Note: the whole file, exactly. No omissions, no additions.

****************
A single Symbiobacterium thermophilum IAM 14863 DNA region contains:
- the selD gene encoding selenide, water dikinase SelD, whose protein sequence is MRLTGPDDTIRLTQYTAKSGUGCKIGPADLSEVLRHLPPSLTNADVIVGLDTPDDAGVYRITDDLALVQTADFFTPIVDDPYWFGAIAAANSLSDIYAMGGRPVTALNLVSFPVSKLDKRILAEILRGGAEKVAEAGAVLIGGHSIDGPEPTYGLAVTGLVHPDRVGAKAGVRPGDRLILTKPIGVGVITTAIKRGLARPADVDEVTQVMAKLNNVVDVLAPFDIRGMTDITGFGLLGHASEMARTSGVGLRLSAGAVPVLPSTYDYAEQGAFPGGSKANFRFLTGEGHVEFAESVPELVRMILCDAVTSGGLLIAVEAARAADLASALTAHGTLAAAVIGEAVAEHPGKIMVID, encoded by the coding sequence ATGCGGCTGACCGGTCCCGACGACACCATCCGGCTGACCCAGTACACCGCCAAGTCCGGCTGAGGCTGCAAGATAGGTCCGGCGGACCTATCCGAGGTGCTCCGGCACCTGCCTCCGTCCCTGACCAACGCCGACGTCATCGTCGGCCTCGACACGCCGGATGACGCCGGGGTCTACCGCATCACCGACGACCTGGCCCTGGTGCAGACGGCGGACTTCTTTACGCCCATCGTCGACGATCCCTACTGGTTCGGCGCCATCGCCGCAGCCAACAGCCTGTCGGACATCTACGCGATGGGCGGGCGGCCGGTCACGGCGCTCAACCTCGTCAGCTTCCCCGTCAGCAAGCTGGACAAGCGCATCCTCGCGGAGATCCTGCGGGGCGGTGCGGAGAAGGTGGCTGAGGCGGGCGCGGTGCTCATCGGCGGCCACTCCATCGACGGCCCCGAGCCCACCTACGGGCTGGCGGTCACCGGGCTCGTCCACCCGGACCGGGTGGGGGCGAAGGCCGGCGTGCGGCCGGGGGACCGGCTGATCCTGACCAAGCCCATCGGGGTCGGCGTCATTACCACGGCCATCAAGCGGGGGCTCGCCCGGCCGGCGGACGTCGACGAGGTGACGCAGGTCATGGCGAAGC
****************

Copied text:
A single Symbiobacterium thermophilum IAM 14863 DNA region contains:
- the selD gene encoding selenide, water dikinase SelD, whose protein sequence is MRLTGPDDTIRLTQYTAKSGUGCKIGPADLSEVLRHLPPSLTNADVIVGLDTPDDAGVYRITDDLALVQTADFFTPIVDDPYWFGAIAAANSLSDIYAMGGRPVTALNLVSFPVSKLDKRILAEILRGGAEKVAEAGAVLIGGHSIDGPEPTYGLAVTGLVHPDRVGAKAGVRPGDRLILTKPIGVGVITTAIKRGLARPADVDEVTQVMAKLNNVVDVLAPFDIRGMTDITGFGLLGHASEMARTSGVGLRLSAGAVPVLPSTYDYAEQGAFPGGSKANFRFLTGEGHVEFAESVPELVRMILCDAVTSGGLLIAVEAARAADLASALTAHGTLAAAVIGEAVAEHPGKIMVID, encoded by the coding sequence ATGCGGCTGACCGGTCCCGACGACACCATCCGGCTGACCCAGTACACCGCCAAGTCCGGCTGAGGCTGCAAGATAGGTCCGGCGGACCTATCCGAGGTGCTCCGGCACCTGCCTCCGTCCCTGACCAACGCCGACGTCATCGTCGGCCTCGACACGCCGGATGACGCCGGGGTCTACCGCATCACCGACGACCTGGCCCTGGTGCAGACGGCGGACTTCTTTACGCCCATCGTCGACGATCCCTACTGGTTCGGCGCCATCGCCGCAGCCAACAGCCTGTCGGACATCTACGCGATGGGCGGGCGGCCGGTCACGGCGCTCAACCTCGTCAGCTTCCCCGTCAGCAAGCTGGACAAGCGCATCCTCGCGGAGATCCTGCGGGGCGGTGCGGAGAAGGTGGCTGAGGCGGGCGCGGTGCTCATCGGCGGCCACTCCATCGACGGCCCCGAGCCCACCTACGGGCTGGCGGTCACCGGGCTCGTCCACCCGGACCGGGTGGGGGCGAAGGCCGGCGTGCGGCCGGGGGACCGGCTGATCCTGACCAAGCCCATCGGGGTCGGCGTCATTACCACGGCCATCAAGCGGGGGCTCGCCCGGCCGGCGGACGTCGACGAGGTGACGCAGGTCATGGCGAAGC